To evoke Tunisia is to irresistibly evoke Carthage, its naval supremacy which made it the feared rival of Rome, the Punic wars, the exploits of Annibal, the historic battle of Cannes.
It also means evoking Christian Carthage, with all the geniuses it has given to humanity: Tertullian, Saint Monica, Saint Augustine, Saint Cyprian.
You know the famous phrase: "I am a man and nothing human is foreign to me". It is by Terence, the Carthaginian poet.
Finally, it is to evoke the brilliant period of the Arab conquest with its extensions in Europe, the Andalusian civilisation, the Arab kingdom of the Two Sicilies and the School of Salerno, starting points of the Italian Renaissance.
There are so many names to mention among scholars, scientists, historians and researchers! The most prestigious of all is certainly Ibn Khaldoum, founder of sociology, historical criticism and modern political economy.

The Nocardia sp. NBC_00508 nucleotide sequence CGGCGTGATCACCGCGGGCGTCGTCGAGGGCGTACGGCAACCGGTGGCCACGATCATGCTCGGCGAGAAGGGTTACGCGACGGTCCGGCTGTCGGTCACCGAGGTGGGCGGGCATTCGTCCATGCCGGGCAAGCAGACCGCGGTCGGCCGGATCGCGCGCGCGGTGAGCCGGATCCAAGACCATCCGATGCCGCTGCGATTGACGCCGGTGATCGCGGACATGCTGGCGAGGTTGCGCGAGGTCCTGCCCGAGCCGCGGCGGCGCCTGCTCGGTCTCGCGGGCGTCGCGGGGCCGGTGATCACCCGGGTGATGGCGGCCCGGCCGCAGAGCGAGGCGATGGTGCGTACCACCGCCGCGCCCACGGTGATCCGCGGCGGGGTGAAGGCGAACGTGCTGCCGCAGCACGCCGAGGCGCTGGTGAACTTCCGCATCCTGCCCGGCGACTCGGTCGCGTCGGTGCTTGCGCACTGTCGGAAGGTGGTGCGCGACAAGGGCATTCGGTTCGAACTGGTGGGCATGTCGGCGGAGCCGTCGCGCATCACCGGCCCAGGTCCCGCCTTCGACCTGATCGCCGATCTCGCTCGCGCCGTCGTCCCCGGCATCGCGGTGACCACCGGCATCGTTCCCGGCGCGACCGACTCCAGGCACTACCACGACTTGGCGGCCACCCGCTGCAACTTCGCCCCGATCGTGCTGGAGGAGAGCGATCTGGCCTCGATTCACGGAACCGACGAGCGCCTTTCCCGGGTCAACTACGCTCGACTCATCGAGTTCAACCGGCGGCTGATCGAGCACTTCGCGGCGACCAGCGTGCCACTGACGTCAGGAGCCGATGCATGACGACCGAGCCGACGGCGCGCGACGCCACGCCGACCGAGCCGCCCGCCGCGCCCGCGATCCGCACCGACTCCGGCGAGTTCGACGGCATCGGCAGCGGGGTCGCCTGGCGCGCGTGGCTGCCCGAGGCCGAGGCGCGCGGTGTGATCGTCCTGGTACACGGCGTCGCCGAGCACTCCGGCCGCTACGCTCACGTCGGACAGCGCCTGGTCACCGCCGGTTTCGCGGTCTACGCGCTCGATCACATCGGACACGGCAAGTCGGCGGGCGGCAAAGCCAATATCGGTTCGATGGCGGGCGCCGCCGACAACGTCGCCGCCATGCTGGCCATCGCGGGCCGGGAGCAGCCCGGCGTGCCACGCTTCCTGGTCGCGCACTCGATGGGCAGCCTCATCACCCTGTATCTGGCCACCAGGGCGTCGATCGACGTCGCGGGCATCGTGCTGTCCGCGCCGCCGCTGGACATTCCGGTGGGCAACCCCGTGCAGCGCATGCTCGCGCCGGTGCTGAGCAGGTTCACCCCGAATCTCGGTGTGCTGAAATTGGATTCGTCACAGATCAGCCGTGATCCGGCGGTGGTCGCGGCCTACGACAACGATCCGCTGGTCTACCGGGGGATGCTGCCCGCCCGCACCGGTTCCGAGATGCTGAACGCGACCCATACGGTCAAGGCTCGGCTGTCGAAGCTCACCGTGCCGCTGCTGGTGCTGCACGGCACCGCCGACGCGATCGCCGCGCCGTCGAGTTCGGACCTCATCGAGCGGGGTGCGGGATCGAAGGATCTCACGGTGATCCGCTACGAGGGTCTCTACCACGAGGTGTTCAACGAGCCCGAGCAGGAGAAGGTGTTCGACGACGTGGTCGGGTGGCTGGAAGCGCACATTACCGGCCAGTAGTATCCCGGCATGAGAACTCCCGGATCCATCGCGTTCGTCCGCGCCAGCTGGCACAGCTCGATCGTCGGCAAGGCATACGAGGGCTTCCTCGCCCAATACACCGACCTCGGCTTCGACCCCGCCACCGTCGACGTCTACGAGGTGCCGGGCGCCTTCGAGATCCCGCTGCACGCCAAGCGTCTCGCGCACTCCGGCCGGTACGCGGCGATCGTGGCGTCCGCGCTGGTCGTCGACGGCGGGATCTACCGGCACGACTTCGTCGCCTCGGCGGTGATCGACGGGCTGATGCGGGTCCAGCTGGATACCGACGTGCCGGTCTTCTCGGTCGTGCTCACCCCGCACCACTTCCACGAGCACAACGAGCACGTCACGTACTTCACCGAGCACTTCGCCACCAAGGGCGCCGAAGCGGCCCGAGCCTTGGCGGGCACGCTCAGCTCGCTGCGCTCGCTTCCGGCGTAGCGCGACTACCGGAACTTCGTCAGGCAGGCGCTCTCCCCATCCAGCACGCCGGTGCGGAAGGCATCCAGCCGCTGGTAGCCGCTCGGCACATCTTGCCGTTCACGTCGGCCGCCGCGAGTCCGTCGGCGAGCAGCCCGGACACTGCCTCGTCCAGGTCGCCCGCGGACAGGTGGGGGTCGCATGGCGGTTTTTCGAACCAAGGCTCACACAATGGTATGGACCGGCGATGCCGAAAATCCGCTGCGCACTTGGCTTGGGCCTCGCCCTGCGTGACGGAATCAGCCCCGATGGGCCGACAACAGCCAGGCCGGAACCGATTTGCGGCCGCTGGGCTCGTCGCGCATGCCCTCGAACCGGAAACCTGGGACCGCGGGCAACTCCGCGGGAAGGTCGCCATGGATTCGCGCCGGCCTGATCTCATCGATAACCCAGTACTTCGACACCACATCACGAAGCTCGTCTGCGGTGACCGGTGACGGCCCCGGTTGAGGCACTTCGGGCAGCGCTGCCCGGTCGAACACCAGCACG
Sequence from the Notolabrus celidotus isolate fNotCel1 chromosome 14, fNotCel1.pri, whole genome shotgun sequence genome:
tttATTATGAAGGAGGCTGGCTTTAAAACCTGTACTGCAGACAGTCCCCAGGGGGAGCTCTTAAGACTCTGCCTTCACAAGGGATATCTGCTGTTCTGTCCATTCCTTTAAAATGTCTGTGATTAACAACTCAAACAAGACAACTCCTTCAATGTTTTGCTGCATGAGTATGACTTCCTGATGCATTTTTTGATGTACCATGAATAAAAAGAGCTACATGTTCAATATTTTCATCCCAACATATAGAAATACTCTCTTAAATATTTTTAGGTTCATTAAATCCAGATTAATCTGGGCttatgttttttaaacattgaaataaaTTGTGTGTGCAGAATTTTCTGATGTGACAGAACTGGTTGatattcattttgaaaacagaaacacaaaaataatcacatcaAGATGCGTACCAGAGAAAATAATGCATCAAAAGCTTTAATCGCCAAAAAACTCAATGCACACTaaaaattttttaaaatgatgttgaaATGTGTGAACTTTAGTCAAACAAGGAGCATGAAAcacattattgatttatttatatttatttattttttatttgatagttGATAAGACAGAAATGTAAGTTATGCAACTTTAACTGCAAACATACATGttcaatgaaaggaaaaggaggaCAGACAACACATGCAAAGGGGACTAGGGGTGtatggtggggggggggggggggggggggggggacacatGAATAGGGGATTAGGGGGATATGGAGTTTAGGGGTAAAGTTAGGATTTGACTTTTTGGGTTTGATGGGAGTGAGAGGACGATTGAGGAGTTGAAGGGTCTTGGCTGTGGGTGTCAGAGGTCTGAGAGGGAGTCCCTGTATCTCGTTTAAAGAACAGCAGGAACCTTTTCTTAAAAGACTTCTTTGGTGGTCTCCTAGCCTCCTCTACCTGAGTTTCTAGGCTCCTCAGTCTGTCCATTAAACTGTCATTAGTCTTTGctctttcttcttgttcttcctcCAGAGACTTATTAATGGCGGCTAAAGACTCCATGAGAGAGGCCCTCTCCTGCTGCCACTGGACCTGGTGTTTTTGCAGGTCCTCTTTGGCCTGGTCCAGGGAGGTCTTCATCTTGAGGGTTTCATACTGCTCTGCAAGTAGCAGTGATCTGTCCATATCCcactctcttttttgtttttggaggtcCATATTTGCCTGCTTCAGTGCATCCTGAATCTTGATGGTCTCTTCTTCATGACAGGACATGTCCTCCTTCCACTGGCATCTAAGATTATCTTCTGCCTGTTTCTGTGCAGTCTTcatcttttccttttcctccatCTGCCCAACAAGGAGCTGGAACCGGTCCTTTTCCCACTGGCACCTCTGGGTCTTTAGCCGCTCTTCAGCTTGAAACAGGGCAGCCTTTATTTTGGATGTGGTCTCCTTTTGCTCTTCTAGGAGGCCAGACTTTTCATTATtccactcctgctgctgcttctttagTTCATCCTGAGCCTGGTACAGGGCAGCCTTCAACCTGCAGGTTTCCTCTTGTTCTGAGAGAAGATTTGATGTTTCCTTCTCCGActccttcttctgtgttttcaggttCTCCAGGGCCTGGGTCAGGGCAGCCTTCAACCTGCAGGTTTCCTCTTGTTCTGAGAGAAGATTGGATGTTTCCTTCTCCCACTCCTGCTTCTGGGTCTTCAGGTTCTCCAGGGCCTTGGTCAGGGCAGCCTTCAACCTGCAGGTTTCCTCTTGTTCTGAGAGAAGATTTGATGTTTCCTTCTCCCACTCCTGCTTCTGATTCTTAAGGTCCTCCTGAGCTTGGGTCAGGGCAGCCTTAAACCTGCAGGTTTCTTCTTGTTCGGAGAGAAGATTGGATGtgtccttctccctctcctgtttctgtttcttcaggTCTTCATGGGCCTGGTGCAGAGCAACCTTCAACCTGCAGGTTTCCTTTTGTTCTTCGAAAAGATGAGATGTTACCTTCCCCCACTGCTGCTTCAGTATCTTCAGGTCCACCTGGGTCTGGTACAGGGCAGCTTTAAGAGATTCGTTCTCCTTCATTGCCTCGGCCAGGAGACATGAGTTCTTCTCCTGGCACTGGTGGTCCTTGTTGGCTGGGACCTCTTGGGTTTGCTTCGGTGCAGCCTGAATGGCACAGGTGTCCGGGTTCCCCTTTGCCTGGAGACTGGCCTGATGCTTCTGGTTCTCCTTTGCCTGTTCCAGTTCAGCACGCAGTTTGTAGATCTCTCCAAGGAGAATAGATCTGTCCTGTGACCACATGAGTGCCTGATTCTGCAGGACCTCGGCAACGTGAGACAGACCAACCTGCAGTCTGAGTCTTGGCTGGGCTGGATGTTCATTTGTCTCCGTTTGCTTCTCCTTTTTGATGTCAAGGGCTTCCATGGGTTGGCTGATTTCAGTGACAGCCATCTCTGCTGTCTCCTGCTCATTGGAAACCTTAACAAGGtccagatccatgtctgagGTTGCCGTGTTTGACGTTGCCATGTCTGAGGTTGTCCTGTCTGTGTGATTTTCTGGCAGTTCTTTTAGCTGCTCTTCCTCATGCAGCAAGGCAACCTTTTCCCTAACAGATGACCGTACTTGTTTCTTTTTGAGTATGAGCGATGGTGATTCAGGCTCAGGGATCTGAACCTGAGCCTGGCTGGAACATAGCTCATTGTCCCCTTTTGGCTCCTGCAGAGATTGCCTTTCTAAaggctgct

The theme of the Tunisian pavilion, "The Tunisian in his daily work, in his contribution to the progress of science and art, in the realisation of his ideal of justice and freedom, in his leisure time", made you know and love the country which could adopt as its motto: "Young nation, old civilisation". You could appreciate all the refined charm and delicate hospitality.
© Guide Officiel Exposition Universelle de Bruxelles 1958 - Desclée & Co